About $17 at Kensington Wine Market.
Tasting notes: From a family-owned producer that started growing grapes and buying land in the region in 1630! The grapes are 85% Garganega, 15% Chardonnay, and all have all been picked by hand. Look for notes of almond and flowers. This dry white makes a great aperitif, or pair with seafood dishes or soft cheese. Serve chilled.
The third wine of the night: Cusumano Nero d’Avola, 2012
About $20 at Kensington Wine Market.
Tasting notes: From a young, family-owned winery that’s operated by two brothers, Alberto and Diego Cusumano. This unoaked red is made from Nero d’Avola, Sicily’s most important red wine grape and one of Italy’s finest indigenous grapes. Look for ripe, sweet black cherry and violet notes, plus a fair bit of tannin. And check out the very cool glass closure on the bottle! Pair with pizza or Italian sausages (mild or spicy!)
The fourth wine of the night: Barone Ricasole, Brolio Chianti Classico, 2010
(Chianti Classico, Tuscany, Italy)
About $24, widely available, including Sobey’s Liquor, most Co-op Liquor Stores etc.
Tasting notes: No, not Barolo. Brolio. Barone Ricasole — also known as Italy’s Iron Baron — was the second Prime Minister of Italy, and the man who codified the recipe for Chianti Classico (although it has changed a bit since then.) Gorgeous, with notes of plum and cherries, spice (anise?) earth, even hints of mint. This wine spent nine months in oak, so you can expect aromas of vanilla, too. Made from 80% Sangiovese, 15% Merlot and 5% Cabernet Sauvignon. Pair with pizza, chicken cacciatore, pasta with tomato sauces.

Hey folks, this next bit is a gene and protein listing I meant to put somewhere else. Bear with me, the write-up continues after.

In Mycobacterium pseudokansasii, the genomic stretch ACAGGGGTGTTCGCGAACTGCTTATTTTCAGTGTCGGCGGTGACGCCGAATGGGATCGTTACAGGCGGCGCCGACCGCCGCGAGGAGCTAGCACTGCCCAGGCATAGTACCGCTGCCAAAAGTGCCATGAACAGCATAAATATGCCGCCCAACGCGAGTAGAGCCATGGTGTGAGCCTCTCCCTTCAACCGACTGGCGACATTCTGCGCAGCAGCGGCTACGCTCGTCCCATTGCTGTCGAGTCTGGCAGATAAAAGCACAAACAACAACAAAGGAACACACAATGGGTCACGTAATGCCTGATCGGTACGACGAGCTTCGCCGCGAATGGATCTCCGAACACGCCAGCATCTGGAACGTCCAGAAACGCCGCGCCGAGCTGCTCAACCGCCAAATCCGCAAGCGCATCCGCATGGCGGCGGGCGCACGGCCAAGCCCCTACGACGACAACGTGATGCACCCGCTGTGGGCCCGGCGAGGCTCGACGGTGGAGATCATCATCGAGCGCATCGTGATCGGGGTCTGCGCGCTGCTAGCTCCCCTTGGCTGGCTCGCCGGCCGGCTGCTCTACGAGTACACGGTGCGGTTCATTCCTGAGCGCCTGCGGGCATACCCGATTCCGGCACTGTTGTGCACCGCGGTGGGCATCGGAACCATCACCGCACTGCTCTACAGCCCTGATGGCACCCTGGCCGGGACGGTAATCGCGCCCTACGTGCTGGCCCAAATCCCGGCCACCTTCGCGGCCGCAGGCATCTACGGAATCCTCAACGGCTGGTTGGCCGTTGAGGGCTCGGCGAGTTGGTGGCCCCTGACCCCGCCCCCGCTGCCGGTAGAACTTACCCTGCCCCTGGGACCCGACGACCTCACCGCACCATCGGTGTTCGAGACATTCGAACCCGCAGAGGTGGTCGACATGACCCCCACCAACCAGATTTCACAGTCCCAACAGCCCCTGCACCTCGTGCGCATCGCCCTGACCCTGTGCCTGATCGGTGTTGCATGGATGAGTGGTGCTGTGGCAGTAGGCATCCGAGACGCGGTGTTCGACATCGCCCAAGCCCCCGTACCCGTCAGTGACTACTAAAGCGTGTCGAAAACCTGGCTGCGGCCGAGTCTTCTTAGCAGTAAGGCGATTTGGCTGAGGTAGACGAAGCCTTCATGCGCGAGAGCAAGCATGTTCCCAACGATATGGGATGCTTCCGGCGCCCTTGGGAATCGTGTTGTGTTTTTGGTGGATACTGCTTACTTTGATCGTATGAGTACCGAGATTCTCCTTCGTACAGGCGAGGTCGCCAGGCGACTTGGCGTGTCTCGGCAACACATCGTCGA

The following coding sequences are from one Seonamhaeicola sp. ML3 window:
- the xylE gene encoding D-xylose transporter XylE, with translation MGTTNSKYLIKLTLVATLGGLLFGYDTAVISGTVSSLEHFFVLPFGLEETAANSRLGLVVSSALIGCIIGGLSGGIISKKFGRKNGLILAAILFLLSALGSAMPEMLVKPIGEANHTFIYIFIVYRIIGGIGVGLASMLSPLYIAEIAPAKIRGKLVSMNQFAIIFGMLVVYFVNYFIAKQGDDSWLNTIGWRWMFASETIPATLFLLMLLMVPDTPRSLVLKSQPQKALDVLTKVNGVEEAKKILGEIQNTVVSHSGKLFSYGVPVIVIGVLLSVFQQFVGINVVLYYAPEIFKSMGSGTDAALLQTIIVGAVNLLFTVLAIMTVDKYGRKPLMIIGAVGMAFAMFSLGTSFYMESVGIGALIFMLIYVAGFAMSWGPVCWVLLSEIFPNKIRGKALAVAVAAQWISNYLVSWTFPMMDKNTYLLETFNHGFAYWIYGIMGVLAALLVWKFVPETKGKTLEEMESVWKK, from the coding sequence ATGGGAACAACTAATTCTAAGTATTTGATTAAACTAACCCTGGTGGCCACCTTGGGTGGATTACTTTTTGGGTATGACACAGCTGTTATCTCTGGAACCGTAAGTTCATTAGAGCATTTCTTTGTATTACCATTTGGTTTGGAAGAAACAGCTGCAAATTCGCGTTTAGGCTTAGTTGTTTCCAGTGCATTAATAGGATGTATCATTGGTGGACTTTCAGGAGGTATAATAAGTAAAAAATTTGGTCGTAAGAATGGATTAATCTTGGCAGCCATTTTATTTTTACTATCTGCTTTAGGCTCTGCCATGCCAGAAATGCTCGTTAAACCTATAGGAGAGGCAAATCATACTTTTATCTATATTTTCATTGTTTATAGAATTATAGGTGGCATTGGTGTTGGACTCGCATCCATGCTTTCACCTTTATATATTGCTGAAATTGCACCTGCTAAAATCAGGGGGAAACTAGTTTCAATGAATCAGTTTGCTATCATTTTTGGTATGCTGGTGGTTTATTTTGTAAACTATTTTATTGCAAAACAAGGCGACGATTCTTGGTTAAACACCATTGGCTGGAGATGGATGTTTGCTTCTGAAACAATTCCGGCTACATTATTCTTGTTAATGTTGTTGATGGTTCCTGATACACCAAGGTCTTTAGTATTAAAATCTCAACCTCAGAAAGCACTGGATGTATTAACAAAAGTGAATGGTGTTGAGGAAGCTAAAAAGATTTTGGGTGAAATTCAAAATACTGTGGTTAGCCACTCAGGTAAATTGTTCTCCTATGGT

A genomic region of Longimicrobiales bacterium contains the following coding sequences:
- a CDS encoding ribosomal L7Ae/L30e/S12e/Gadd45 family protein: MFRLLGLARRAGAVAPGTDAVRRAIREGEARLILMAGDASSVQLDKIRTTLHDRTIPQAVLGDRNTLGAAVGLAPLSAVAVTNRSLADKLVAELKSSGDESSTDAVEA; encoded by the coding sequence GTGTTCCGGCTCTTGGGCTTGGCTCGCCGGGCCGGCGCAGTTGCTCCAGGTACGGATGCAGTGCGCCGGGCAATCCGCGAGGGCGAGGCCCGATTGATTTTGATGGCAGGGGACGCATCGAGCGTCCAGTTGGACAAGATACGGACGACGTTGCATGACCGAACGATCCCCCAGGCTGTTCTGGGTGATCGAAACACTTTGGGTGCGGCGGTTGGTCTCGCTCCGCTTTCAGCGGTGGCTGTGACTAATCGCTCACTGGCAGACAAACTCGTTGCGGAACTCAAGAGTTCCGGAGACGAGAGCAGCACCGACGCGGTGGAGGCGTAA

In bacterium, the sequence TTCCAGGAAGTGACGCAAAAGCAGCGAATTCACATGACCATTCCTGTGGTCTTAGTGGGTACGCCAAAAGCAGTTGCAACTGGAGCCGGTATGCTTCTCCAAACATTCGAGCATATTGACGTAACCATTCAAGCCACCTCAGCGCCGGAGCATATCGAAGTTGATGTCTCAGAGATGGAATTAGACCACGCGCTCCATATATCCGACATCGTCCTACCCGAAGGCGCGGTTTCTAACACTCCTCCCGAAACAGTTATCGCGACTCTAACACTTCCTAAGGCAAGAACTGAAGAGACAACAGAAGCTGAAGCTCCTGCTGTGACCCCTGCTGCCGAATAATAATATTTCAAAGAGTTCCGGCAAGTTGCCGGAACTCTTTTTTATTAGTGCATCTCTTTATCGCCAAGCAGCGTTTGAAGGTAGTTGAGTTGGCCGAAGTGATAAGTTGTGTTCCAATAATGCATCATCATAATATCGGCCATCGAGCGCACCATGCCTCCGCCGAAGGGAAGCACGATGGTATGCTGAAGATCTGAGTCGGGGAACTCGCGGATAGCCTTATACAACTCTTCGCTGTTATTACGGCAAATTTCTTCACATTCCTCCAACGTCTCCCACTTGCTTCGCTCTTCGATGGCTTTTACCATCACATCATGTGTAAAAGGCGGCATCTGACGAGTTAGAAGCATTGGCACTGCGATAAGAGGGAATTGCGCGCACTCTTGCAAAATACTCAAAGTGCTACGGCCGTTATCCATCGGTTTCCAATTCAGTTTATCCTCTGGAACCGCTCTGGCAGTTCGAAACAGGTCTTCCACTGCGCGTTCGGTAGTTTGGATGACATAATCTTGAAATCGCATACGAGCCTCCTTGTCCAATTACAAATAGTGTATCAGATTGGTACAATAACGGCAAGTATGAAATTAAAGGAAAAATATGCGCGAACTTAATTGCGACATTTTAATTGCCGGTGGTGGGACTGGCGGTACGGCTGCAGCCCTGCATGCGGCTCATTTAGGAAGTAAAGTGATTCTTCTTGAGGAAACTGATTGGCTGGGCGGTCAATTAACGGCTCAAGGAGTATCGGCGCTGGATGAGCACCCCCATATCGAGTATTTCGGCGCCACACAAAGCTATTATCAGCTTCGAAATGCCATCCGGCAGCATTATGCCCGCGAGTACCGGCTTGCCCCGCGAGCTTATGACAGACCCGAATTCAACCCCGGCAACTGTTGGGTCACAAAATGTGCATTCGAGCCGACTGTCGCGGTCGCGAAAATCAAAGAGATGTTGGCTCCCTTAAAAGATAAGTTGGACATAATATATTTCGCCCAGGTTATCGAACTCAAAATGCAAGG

I visited the Ricasole winery a couple of years ago, and it still stands out as one of my most amazing Italian tour experiences. The Iron Baron was a bit of a collector — an understatement, really — and the massive castello now operates as a museum, with room after room of swords and weaponry, rocks, gemstones and just generally cool things. Sort of a scaled-down Italian version of London’s Victoria and Albert Museum. I loved it, and the views from the gardens are breathtaking, overlooking the entire valley. A storm was rolling in the day I was there, and we watched the sky rapidly change from bright Tuscan sun to thunder and torrential rain. Beautiful.
The fifth wine of the night: Tommasi Viticoltori, Valpolicella ‘Ripasso’, 2010
(Valpolicella, Veneto, Italy)
About $25, widely available, including most Co-op Liquor Stores etc.
Tasting notes: Ripasso-style wines are, by their name, very rich and full-bodied reds. (Some call them “Baby Amarones,” because they are made with the pressed must left over from the Amarone winemaking process.) I always think of Ripasso-style wines as the crowd-pleasers; red wine drinkers love them because they’re rich and big, and taste delicious even without food. They also love them because they aren’t as expensive as Amarone! Pair this Ripasso with roast beef or lamb, cassoulet, ribs, burgers, mushroom risotto, lasagna. Or just enjoy it by itself!